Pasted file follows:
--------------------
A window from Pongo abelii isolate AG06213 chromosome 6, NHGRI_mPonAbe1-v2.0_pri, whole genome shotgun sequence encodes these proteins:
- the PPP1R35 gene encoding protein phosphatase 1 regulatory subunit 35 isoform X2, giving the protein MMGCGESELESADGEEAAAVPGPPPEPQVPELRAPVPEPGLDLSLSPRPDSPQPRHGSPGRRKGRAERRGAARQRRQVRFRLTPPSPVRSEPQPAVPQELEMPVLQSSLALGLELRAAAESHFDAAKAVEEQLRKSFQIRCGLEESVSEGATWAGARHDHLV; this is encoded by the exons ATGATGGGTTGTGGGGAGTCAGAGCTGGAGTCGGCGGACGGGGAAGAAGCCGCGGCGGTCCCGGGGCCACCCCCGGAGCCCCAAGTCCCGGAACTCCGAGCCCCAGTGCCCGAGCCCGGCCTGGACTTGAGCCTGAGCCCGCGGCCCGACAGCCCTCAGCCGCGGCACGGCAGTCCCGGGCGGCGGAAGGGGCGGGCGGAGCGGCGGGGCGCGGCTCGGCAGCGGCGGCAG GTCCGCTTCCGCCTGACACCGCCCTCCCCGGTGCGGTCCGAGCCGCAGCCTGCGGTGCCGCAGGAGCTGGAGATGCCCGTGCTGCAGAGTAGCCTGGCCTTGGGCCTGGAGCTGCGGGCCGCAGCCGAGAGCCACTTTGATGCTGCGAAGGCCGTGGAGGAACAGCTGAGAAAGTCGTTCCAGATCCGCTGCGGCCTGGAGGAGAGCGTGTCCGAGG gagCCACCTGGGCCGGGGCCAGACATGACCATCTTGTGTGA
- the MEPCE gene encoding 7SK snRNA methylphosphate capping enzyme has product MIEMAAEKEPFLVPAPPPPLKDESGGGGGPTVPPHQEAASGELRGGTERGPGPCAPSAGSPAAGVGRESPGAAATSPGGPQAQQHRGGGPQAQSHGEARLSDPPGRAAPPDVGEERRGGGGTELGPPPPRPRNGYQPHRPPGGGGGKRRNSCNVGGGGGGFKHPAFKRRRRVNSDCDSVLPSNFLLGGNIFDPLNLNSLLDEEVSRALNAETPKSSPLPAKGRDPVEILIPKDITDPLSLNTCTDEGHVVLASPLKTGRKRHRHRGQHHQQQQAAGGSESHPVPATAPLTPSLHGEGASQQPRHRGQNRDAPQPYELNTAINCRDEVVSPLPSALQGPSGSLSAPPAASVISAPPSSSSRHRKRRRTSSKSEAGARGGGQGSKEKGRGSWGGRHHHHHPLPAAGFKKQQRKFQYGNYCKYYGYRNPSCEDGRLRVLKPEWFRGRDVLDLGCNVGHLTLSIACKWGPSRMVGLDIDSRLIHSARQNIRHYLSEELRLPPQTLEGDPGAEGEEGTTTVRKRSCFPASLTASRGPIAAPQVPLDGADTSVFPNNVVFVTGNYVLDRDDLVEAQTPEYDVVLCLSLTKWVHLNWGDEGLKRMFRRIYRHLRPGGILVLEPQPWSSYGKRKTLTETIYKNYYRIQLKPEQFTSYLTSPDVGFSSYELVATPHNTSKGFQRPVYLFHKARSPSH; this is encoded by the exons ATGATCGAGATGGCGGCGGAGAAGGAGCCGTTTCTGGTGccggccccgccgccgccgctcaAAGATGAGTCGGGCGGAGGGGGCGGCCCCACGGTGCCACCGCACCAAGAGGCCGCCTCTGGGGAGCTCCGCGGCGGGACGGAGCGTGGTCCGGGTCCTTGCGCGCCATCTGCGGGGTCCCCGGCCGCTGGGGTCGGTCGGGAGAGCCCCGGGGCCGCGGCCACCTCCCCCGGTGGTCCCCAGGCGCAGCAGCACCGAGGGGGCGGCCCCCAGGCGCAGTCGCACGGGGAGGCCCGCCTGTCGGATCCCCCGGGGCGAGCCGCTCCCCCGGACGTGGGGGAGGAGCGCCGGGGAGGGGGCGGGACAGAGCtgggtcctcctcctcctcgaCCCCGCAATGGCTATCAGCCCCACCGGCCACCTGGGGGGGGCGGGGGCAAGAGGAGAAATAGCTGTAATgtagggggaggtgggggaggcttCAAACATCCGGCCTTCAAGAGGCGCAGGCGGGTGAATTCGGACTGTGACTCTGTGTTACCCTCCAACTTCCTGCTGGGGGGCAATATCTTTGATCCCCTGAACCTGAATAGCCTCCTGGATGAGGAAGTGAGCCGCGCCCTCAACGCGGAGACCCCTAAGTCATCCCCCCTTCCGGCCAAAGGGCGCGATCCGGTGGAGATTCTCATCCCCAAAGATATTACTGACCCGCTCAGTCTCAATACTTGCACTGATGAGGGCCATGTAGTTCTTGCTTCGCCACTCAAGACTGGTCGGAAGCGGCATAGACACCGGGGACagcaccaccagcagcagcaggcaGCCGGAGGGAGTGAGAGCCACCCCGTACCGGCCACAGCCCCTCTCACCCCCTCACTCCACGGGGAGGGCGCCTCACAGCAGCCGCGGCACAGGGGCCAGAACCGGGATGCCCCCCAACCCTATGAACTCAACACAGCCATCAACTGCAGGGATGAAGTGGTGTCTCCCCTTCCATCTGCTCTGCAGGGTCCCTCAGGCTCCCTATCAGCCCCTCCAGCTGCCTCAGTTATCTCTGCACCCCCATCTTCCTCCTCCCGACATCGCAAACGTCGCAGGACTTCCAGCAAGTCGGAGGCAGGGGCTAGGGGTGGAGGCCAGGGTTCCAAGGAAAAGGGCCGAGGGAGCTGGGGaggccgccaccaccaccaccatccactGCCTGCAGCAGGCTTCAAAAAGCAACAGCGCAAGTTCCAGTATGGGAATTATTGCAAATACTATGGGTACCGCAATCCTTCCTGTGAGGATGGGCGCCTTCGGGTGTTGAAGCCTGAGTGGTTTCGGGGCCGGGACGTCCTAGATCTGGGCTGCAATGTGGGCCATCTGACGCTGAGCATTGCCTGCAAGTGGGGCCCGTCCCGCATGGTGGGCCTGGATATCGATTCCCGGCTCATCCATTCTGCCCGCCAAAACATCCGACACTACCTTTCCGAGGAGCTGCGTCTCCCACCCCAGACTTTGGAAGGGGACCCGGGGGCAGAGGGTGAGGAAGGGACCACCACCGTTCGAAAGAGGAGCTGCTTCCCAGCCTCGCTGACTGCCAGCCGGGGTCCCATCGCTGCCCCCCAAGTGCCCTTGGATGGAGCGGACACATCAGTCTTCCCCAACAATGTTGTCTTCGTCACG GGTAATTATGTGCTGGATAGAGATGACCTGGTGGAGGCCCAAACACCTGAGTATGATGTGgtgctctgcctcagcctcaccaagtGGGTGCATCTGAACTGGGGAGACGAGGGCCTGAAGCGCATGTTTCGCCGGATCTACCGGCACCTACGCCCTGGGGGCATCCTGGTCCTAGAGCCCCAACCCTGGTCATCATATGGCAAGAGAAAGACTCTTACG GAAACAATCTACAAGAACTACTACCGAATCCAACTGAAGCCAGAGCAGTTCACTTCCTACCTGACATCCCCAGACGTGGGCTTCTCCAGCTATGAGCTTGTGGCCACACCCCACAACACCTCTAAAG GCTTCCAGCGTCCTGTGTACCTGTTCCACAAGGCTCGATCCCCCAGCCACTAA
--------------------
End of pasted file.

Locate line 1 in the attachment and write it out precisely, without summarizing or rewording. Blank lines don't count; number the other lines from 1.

A window from Pongo abelii isolate AG06213 chromosome 6, NHGRI_mPonAbe1-v2.0_pri, whole genome shotgun sequence encodes these proteins: